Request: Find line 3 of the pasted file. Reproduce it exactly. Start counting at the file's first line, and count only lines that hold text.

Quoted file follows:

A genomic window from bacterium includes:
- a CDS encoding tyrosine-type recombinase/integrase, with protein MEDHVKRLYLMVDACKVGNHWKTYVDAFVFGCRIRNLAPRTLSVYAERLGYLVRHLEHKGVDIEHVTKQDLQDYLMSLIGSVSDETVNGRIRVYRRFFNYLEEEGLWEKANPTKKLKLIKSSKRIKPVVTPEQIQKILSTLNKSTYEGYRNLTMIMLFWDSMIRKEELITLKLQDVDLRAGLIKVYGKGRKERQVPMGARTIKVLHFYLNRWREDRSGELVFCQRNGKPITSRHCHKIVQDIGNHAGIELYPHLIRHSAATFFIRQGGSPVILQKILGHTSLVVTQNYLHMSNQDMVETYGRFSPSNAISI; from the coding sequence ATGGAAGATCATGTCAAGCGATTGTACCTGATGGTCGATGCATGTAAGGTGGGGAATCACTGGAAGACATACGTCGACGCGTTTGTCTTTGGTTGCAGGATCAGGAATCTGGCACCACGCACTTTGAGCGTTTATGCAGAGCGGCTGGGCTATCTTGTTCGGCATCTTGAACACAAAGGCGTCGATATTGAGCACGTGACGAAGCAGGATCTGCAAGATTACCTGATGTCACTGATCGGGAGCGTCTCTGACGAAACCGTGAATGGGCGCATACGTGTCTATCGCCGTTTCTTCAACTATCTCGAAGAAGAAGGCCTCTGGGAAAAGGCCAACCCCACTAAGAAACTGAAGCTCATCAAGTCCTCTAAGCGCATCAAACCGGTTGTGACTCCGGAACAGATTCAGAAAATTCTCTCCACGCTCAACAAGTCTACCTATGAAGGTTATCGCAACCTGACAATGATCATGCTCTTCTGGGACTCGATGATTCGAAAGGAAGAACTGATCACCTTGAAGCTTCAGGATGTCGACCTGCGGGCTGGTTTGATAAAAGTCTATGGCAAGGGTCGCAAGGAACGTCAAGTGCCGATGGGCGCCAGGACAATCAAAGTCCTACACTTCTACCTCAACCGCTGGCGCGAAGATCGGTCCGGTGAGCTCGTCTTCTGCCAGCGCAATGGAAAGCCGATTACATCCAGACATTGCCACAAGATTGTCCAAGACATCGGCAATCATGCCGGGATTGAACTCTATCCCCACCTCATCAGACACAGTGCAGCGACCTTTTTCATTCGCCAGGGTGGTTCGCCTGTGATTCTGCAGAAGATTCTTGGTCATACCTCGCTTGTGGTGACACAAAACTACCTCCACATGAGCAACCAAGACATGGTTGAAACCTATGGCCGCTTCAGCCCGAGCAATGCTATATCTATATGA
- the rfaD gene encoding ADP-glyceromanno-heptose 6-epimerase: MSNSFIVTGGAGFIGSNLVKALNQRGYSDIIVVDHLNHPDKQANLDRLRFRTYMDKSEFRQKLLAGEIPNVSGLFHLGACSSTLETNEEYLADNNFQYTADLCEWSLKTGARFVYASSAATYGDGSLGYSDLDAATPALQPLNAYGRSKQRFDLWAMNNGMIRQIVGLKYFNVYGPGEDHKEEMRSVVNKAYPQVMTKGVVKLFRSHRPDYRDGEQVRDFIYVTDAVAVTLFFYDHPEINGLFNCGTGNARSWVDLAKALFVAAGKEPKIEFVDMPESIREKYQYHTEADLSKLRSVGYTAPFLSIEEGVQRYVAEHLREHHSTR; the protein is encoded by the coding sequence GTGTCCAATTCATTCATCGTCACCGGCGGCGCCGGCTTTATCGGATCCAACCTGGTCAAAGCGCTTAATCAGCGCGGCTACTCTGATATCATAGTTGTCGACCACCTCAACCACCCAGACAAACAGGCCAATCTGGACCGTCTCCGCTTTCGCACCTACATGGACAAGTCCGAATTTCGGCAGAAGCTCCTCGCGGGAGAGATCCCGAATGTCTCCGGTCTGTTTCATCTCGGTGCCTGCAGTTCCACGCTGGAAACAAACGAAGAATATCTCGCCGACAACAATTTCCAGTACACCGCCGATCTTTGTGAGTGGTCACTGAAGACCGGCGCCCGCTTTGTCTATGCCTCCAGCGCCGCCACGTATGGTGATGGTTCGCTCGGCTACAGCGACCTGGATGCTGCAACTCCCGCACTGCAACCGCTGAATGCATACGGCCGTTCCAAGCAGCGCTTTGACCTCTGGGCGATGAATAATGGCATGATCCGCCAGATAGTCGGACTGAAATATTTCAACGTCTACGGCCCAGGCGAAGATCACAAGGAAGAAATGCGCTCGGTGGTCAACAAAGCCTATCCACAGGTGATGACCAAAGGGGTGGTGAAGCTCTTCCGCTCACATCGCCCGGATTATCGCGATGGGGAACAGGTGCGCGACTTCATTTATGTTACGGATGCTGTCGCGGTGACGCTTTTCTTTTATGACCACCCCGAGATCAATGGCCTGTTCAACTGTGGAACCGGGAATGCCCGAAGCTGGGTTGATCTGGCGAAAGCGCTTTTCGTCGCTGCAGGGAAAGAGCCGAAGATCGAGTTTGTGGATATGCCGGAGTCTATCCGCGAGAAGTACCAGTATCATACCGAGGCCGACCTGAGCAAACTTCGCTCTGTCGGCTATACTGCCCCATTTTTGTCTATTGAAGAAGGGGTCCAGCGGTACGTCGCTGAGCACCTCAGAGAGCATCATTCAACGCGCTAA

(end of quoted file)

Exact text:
- the rfaD gene encoding ADP-glyceromanno-heptose 6-epimerase: MSNSFIVTGGAGFIGSNLVKALNQRGYSDIIVVDHLNHPDKQANLDRLRFRTYMDKSEFRQKLLAGEIPNVSGLFHLGACSSTLETNEEYLADNNFQYTADLCEWSLKTGARFVYASSAATYGDGSLGYSDLDAATPALQPLNAYGRSKQRFDLWAMNNGMIRQIVGLKYFNVYGPGEDHKEEMRSVVNKAYPQVMTKGVVKLFRSHRPDYRDGEQVRDFIYVTDAVAVTLFFYDHPEINGLFNCGTGNARSWVDLAKALFVAAGKEPKIEFVDMPESIREKYQYHTEADLSKLRSVGYTAPFLSIEEGVQRYVAEHLREHHSTR; the protein is encoded by the coding sequence GTGTCCAATTCATTCATCGTCACCGGCGGCGCCGGCTTTATCGGATCCAACCTGGTCAAAGCGCTTAATCAGCGCGGCTACTCTGATATCATAGTTGTCGACCACCTCAACCACCCAGACAAACAGGCCAATCTGGACCGTCTCCGCTTTCGCACCTACATGGACAAGTCCGAATTTCGGCAGAAGCTCCTCGCGGGAGAGATCCCGAATGTCTCCGGTCTGTTTCATCTCGGTGCCTGCAGTTCCACGCTGGAAACAAACGAAGAATATCTCGCCGACAACAATTTCCAGTACACCGCCGATCTTTGTGAGTGGTCACTGAAGACCGGCGCCCGCTTTGTCTATGCCTCCAGCGCCGCCACGTATGGTGATGGTTCGCTCGGCTACAGCGACCTGGATGCTGCAACTCCCGCACTGCAACCGCTGAATGCATACGGCCGTTCCAAGCAGCGCTTTGACCTCTGGGCGATGAATAATGGCATGATCCGCCAGATAGTCGGACTGAAATATTTCAACGTCTACGGCCCAGGCGAAGATCACAAGGAAGAAATGCGCTCGGTGGTCAACAAAGCCTATCCACAGGTGATGACCAAAGGGGTGGTGAAGCTCTTCCGCTCACATCGCCCGGATTATCGCGATGGGGAACAGGTGCGCGACTTCATTTATGTTACGGATGCTGTCGCGGTGACGCTTTTCTTTTATGACCACCCCGAGATCAATGGCCTGTTCAACTGTGGAACCGGGAATGCCCGAAGCTGGGTTGATCTGGCGAAAGCGCTTTTCGTCGCTGCAGGGAAAGAGCCGAAGATCGAGTTTGTGGATATGCCGGAGTCTATCCGCGAGAAGTACCAGTATCATACCGAGGCCGACCTGAGCAAACTTCGCTCTGTCGGCTATACTGCCCCATTTTTGTCTATTGAAGAAGGGGTCCAGCGGTACGTCGCTGAGCACCTCAGAGAGCATCATTCAACGCGCTAA